Fraser maneuvers XE3 into position under TAKAO with only a foot of water between her and the cruiser’s keel. Leading Seaman Magennis dons his breathing appartus, succeeds in cleaning away marine growth and plants six limpet mines spread across 45 feet of TAKAO’s hull. Magennis re-enters the midget and her crew operates the hand wheels to drop the two side cargoes - one full of two tons of high explosive and the other the empty limpet carrier. The HE charge falls away, but the limpet carrier refuses to budge.
TAKAO slowly settles with the tide. XE-3 is trapped under her bilge keel. After much thrashing with the motor and pumping water the midget frees herself from the cruiser. Now, the flooded limpet carrier has to be ditched. The only way to release it is by hand. Magennis, already exhausted, dons his breathing apparatus again and completes the task. At 2130, some but not all of the limpet mines explode and blow a 23 by 10 foot hole in the starboard side of TAKAO’s hull. Her keel buckles, the blast disables her turrets and damages her rangefinder, but she does not sink. Postwar, it is learned that she was manned by a skeleton crew and had no ammunition aboard for her 8-inch main armament.
Later, Lt Fraser and Leading Seaman Magennis are each awarded Britain’s highest military award for valor - the Victoria Cross.
Wiki entry on IJN Takao...
“Destroyer USS Corry launched.”
This rang a bell as I recognized the name of the Corry so I consulted the great oracle BING and came up with this.
The USS Corry DD-463 had been sunk on 6 June 1944 off Utah beach.
But back to haragei. Japanese language at the higher levels is nothing if not diplomatic, as befits a people knit together by a combination of (supposed) racial purity, Confucianism, and having to live cheek-by-jowl with each other. Communication is never ever direct, always roundabout and metaphorical: you let your soul rather than your mouth speak, and the listener picks up on the cues and gets the meaning without the meaning having to be said.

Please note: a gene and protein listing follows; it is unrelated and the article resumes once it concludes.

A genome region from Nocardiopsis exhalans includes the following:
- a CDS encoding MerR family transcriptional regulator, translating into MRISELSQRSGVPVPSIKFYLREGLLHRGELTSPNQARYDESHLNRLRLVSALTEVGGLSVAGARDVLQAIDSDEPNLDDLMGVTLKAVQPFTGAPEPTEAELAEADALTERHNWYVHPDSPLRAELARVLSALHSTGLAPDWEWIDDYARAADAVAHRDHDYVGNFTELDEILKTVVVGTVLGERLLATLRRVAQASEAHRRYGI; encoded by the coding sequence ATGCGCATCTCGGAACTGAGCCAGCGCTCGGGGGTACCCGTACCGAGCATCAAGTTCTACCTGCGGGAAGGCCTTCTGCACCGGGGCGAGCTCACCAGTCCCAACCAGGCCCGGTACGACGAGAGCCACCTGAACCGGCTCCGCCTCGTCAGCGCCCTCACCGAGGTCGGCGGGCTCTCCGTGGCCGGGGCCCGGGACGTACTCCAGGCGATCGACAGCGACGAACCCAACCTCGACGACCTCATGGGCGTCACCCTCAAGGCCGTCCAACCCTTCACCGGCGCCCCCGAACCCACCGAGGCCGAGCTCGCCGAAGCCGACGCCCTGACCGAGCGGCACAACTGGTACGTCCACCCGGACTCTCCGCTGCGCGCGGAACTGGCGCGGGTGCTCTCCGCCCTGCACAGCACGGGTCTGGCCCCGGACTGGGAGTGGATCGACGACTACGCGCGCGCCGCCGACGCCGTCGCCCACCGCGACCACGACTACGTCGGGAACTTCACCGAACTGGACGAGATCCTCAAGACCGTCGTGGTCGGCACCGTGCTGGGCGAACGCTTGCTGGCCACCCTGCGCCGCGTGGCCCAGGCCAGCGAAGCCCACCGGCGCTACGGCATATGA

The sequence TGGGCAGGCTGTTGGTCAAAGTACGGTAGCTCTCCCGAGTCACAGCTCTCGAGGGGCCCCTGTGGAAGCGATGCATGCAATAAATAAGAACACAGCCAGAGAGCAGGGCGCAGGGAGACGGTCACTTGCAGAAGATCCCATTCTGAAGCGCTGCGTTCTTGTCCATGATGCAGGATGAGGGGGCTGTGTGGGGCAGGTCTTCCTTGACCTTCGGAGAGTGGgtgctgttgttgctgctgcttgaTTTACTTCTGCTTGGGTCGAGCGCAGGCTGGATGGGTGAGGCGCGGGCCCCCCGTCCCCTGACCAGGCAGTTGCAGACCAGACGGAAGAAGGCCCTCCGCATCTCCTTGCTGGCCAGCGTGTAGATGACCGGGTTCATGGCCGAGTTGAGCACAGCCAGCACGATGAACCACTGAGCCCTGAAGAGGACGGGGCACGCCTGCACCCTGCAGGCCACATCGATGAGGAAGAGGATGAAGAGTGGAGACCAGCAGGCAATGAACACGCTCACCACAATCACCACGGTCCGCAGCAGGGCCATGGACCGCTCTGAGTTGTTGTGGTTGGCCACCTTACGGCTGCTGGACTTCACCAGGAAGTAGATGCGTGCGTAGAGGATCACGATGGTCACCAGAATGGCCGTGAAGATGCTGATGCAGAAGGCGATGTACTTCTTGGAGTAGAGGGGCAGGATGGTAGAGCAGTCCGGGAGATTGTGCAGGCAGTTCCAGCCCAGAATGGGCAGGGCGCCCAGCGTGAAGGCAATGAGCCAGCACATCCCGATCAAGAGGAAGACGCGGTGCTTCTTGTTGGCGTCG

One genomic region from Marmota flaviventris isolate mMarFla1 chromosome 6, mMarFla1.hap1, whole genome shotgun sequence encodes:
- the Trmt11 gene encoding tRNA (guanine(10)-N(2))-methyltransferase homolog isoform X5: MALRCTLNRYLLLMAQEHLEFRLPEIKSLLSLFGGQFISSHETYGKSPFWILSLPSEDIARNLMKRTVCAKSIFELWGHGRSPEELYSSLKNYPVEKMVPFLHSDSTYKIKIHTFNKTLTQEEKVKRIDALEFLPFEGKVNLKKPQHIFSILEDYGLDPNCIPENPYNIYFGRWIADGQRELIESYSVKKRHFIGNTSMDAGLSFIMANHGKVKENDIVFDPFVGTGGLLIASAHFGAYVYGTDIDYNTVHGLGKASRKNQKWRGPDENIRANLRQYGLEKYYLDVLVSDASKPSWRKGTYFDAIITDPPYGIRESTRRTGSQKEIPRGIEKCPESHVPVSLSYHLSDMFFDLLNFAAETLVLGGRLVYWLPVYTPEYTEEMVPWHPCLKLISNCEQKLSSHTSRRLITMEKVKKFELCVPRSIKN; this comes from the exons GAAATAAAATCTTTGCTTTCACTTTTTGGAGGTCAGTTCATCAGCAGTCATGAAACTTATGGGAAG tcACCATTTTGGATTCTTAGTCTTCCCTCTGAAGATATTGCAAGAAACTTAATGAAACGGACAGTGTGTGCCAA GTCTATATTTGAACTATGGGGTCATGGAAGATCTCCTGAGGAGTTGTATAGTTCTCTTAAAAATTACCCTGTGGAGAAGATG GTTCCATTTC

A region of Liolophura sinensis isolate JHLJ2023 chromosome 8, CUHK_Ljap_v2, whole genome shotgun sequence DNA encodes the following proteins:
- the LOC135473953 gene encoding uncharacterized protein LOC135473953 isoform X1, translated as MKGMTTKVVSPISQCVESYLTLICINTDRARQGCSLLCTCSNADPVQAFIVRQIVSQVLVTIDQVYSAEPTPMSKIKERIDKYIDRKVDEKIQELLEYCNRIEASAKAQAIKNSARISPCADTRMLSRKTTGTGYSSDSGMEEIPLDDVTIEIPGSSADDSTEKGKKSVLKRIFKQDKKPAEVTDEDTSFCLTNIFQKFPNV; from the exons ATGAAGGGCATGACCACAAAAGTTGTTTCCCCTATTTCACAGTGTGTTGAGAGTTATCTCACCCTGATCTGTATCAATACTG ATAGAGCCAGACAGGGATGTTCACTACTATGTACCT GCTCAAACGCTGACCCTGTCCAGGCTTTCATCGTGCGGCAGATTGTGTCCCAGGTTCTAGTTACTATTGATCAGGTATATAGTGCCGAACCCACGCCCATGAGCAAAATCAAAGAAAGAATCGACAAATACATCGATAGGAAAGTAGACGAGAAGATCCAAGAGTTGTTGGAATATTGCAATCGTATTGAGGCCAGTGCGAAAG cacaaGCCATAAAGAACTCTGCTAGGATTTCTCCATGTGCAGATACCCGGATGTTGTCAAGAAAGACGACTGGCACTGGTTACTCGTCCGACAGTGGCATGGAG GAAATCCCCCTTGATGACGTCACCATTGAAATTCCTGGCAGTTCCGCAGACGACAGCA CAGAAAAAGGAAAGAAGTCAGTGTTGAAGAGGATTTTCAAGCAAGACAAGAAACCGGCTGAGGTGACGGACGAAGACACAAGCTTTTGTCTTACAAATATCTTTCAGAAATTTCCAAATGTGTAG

Moreover, the decision-making process in Japan is referred to as nemawashi 根回し, a term which refers to bonsai tree root-pruning. Group decisions are only made after round after round after round of roundabout discussion, deliberation, analysis, and ensuring a consensus of all involved parties, particularly all involved authorities. It might be described as ready-aim-ready-aim-ready-aim-ready-aim-ready-aim-ready-aim-ready-aim-ready-aim-fire. While the nemawashi process is going on, everyone has to wait for the consensus to build.
Which takes us to mokusatsu, 黙殺. When PM Suzuki responded to the Potsdam Declaration, he used the term mokusatsu, and people have for the last 70 years or so debated just what the word was supposed to mean. It literally means "kill with silence," and it came across to the US as a slap in the face, that the Declaration was beneath the contempt of the Japanese government and so did not deserve a response. IIRC, it was this that prompted Truman to drop the bomb as an in-your-face response.